By Dr. Amanda Golden, Post-Doctoral Fellow in Poetics at the Bill and Carol Fox Center for Humanistic Inquiry
During the Spring 2011 semester, students in Dr. Golden's class completed a paper assignment using MARBL collections. Here, in the second of a three-part series of blog entries, she discusses her students' initial interactions with MARBL's collections.
Two students selected the Lowell box. Raymond Colison asked in the title of his paper, “What is this Box?” and wrote about a Dutch translation of Lowell’s poem in a Dutch poetry publication. Using Google translator, Colison analyzed the English and Dutch versions of the poem, contemplating both the process of translation and role of this poem in Edelstein’s collection, concluding, “the archive makes poetry.” The second student, David Smith, paired a program from Lowell’s memorial service that he found in Hecht’s files with Seamus Heaney’s published speech from the event. Smith then turned to Edelstein’s issues of The Harvard Advocate devoted to Robert Lowell’s career to consider the significance of these items in the archive. MARBL’s collections inspired both students’ creative responses to Lowell’s body of work.
The greatest number of students selected to focus on Sexton’s letters to Hecht. The folder contains letters that Sexton composed early in her career that are filled with humorous anecdotes and reflections on her recent poetry. After we had read Sexton’s poetry and criticism addressing her work, the students reflected on the significance of these letters to Sexton’s career as a whole. Lauren Kaplan called “Sexton’s relationship with Hecht . . . an area of indulgence for her” and observed that the form of Sexton’s prose in her letters resembled verse “in its format, punctuation and ambiguity.” The students turned skillfully from the themes Sexton engaged in her correspondence to her poetry. Dashiell Alison analyzed Sexton’s expression of a “unique blend of confidence and self-doubt, bravado and vulnerability” in her letters and in her poetry. Kayla Arndt added that in her writing Sexton’s “doubts, fears, and insecurities are on display, including her longing for a greater purpose in life.”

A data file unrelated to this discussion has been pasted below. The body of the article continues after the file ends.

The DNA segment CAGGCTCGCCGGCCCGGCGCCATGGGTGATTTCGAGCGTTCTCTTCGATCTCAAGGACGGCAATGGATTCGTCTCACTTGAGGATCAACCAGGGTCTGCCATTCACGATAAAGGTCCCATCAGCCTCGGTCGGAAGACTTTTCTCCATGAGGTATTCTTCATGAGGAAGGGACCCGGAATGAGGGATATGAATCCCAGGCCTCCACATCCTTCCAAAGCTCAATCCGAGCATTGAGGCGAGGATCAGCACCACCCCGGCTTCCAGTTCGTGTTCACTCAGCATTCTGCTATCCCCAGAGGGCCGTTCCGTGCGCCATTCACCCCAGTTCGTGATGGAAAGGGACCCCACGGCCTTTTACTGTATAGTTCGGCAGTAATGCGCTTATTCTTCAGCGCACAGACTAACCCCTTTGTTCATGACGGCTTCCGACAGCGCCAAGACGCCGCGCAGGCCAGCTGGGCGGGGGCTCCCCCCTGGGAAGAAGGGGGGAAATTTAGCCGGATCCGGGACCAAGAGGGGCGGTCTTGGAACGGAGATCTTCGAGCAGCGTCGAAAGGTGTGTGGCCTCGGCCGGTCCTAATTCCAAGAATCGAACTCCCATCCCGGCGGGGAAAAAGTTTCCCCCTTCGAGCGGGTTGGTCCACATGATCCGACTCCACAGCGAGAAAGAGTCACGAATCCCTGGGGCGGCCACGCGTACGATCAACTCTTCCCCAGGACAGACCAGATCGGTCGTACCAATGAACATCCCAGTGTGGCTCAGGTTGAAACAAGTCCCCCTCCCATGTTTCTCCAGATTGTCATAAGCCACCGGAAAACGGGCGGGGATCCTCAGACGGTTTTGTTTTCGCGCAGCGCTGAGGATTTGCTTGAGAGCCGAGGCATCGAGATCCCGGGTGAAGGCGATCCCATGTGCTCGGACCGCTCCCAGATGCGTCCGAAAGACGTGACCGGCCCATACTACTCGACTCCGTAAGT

Part of the assignment asked the students to return to the poetry we had read in light of the materials they had encountered in the archive. Sexton’s correspondence inspired students to revisit a wide range of poems. April Walker, for instance, analyzed Sexton’s inclusion of her early poem “The Black Art” (1962) in a letter to Hecht. After analyzing Sexton’s long poem, “Eighteen Days Without You” (1969), Omenka Uchendu concluded that Sexton may have sought validation from such friends as Hecht to “soothe deep, inner wounds—wounds that must have been inflicted by people in her past who were emotionally unavailable to her.” Alice Chen observed that in Sexton’s late poem, “The Death Baby” (1974), she “finds death in what is typically found in life; eyes are cold and dead, and the revealing glass actually serves to be limiting.”
Read more about Amanda’s reflections on her students' experience in MARBL, available Monday in Part III of this post....
In the Blog
- Summer Reading EBooks and AudioBooks
- The Extraordinary World of MARBL: Charles H. Herty Turpentine Cup
- Postcolonial Studies @ Emory
- A Beautifully Illustrated Book in the Seydel Collection
- The Extraordinary World of MARBL: Medical Formulas from the Reed Family
- New tech e-books:Safari Books Online
- The Extraordinary World of MARBL: Resurrection City Street Signs
- The Extraordinary World of MARBL: Ralph McGill's Paper Bag Letter
- Sisyphus: Patron Saint of the Stacks
- Cake Sprinkles, Cigarettes, Pasta, and Rusty Razor Blades: Preservation Challenges in MARBL